Blended Learning

Blended Learning: Combining Face-to-Face and Online Education

April 28, 2011

There's this myth in the brick and mortar schools that somehow the onset of online K-12 learning will be the death of face-to-face (F2F) interaction. However this isn't so -- or at least in the interest of the future of rigor in education, it shouldn't be. In fact, without a heaping dose of F2F time plus real-time communication, online learning would become a desolate road for the educational system to travel.

The fact is that there is a purpose in protecting a level of F2F and real-time interaction even in an online program. In education, the components of online and F2F are stronger together than apart. The power is in a Blended Learning equation:

Face-to-Face + Synchronous Conversations + Asynchronous Interactions = Strong Online Learning Environment

And if distance learning is to have the level of quality that we dream for it, we as educators need to proactively be a part of the Blended Learning that is inevitably coming our way. There's no denying it's here and growing, and teachers can no longer put their fingers in their ears, yell, la-la-la, and pretend that they have some say in whether or not online learning will be a part of education's future. It's not a question of if; it's a question of how. In fact, teachers must be an active part of designing online learning's rigor and quality or they will be left in the dust.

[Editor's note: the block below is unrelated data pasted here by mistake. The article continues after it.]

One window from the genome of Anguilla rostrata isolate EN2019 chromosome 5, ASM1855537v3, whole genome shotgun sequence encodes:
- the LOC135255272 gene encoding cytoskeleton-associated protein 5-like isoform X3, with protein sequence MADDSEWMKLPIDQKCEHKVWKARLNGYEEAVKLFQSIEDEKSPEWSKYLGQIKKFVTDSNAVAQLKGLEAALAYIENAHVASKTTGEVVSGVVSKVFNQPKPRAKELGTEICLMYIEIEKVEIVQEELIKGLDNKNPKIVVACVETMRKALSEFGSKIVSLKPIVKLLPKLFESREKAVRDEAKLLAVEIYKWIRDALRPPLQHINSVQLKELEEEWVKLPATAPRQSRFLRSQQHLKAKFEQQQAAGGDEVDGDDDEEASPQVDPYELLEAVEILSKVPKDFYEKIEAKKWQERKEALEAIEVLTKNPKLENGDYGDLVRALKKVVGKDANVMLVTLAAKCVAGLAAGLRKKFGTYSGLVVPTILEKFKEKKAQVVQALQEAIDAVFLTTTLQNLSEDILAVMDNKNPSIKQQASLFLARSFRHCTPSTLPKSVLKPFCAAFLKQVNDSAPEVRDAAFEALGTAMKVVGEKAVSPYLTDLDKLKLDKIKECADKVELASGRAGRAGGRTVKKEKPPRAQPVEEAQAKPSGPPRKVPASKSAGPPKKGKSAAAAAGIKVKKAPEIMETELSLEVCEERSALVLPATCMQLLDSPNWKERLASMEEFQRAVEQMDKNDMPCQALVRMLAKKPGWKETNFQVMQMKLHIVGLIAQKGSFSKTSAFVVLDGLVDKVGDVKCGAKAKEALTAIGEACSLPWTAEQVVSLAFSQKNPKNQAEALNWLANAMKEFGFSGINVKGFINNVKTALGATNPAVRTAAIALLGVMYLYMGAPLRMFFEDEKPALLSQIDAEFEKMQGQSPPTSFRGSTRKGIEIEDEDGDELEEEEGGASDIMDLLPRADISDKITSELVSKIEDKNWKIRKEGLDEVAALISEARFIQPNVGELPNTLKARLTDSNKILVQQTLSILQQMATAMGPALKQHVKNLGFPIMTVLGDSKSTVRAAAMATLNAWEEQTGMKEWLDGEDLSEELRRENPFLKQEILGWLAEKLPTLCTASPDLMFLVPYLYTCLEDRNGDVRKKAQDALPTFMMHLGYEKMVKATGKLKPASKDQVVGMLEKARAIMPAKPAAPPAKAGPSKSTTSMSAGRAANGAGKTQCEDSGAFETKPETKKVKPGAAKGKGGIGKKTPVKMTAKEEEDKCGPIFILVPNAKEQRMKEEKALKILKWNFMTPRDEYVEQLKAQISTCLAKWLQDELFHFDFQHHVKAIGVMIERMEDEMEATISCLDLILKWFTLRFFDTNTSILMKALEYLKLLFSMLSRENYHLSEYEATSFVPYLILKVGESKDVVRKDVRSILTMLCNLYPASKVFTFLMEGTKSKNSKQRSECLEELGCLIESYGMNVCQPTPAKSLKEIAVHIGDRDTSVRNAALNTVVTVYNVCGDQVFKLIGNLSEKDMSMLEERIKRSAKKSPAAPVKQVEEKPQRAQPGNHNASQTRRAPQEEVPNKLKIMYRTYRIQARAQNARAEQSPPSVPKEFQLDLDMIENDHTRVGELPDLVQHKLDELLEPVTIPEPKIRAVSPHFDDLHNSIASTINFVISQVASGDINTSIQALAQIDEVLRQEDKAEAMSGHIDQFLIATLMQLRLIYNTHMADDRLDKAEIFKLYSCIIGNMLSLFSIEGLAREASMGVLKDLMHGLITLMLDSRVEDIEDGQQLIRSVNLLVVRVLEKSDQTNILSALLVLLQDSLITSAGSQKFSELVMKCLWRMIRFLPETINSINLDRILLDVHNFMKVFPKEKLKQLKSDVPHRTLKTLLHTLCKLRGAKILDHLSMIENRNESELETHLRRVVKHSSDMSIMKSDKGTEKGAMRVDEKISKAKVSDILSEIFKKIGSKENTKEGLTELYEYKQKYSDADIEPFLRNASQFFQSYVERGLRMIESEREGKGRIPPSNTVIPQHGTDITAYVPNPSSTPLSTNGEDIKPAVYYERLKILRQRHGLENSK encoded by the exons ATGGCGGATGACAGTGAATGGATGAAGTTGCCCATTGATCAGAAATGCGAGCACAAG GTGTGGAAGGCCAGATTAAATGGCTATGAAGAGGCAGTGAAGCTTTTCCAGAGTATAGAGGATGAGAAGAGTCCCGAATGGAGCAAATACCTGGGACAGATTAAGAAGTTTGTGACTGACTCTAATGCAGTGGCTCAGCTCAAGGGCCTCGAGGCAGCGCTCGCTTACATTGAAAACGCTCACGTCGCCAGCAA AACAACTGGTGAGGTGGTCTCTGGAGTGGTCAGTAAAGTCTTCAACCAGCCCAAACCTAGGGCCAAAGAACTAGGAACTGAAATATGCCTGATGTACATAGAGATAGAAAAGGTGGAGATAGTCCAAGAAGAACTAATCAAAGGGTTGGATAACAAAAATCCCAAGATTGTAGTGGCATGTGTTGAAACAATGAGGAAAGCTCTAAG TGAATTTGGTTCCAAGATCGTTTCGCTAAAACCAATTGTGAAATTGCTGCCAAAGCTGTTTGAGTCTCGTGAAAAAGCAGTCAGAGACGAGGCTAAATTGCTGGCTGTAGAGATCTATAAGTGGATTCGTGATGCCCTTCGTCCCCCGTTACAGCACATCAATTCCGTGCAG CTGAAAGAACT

The Threat Ahead in Teacher Interaction

I have found that many who dream of online learning somehow imagine a virtual school where the teachers are no more than those who load up the assignments and set up the learning management system. But by taking actual teaching out of the distance learning equation, we are dooming distance learning to mere correspondence course status. And it has the potential to be far greater than any model we have thus far imagined, but only if the tools are used properly and if the balance of offline interaction and online learning are aligned.